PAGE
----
Urea is produced in the liver from ammonia derived from the ornithine cycle, which catabolizes amino acids. The catabolized amino acids come from exogenous (dietary) and endogenous proteins. Urea is distributed throughout intracellular and extra- cellular water and is freely diffusible; therefore, it is common to use the terms blood urea nitrogen, serum urea nitrogen and plasma urea nitrogen interchangeably. The kidneys excrete urea by glomerular filtration, and serum urea nitrogen concentrations are inversely proportional to GFR. However, because urea is passively reabsorbed in the tubules, especially at reduced tubular flow rates, urea clearance is not an accurate measure of GFR. Clinical conditions that can increase serum urea nitrogen concentration include gastrointestinal hemorrhage, consumption of high-protein foods and catabolic drugs (e.g., glucocorticoids). Severe hepatic disease (e.g., portosystemic vascular shunts), feeding a low-protein food and conditions causing increased urine volume (e.g., intravenous fluid therapy) can decrease serum urea nitrogen concentrations independent of renal function.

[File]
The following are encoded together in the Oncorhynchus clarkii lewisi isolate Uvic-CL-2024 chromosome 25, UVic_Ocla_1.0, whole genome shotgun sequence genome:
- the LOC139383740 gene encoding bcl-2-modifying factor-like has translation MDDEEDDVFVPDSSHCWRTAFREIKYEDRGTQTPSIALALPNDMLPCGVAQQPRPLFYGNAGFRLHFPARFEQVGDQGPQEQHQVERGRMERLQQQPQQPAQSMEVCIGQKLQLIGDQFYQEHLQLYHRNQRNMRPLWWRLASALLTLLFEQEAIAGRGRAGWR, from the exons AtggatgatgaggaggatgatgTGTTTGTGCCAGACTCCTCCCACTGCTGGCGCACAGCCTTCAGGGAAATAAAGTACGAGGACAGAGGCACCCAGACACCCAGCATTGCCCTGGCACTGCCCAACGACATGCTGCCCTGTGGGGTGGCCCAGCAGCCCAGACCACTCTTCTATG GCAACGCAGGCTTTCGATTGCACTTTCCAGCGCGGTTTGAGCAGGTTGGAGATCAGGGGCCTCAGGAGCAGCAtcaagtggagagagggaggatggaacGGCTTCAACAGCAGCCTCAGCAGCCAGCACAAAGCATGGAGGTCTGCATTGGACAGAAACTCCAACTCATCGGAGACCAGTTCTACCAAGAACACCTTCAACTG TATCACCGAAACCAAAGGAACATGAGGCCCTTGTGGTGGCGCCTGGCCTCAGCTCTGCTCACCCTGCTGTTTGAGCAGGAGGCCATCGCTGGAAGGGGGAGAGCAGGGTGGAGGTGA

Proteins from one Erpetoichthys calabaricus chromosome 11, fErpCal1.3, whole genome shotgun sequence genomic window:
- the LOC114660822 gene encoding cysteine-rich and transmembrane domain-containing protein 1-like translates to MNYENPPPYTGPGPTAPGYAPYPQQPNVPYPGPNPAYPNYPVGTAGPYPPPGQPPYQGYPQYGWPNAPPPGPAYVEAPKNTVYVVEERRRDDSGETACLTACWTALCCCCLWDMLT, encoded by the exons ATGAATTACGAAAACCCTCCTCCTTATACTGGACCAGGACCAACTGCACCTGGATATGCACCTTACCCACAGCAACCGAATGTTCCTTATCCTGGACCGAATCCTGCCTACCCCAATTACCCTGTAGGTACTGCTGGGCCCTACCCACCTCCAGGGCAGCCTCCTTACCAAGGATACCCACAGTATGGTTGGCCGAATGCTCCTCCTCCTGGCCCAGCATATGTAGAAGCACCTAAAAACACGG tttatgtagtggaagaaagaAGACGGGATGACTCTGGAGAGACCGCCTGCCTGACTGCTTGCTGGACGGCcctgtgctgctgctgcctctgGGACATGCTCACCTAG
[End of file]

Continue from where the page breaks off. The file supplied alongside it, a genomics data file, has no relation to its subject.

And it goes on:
Creatinine results from the nonenzymatic breakdown of muscle phosphocreatine. During steady states, creatinine production is constant and related to muscle mass. Serum creatinine concentration is less influenced by feeding than serum urea nitrogen concentration. However, it may be affected by breed and body size (Gleadhill, 1995). In a study of retired racing greyhounds, mean values for serum creatinine concentration (1.8 ± 0.1 mg/dl) and GFR (3.0 ± 0.1 ml/min./kg) were significantly greater than values from control dogs. However, blood urea nitrogen values were not different (Drost et al, 2006). Increased serum creatinine levels in greyhounds may be due to increased muscle mass in this breed. In contrast, it is possible for serum creatinine concentration to remain lower than expected or to not be increased in proportion to the decrease in GFR in older patients with decreased muscle mass and kidney disease.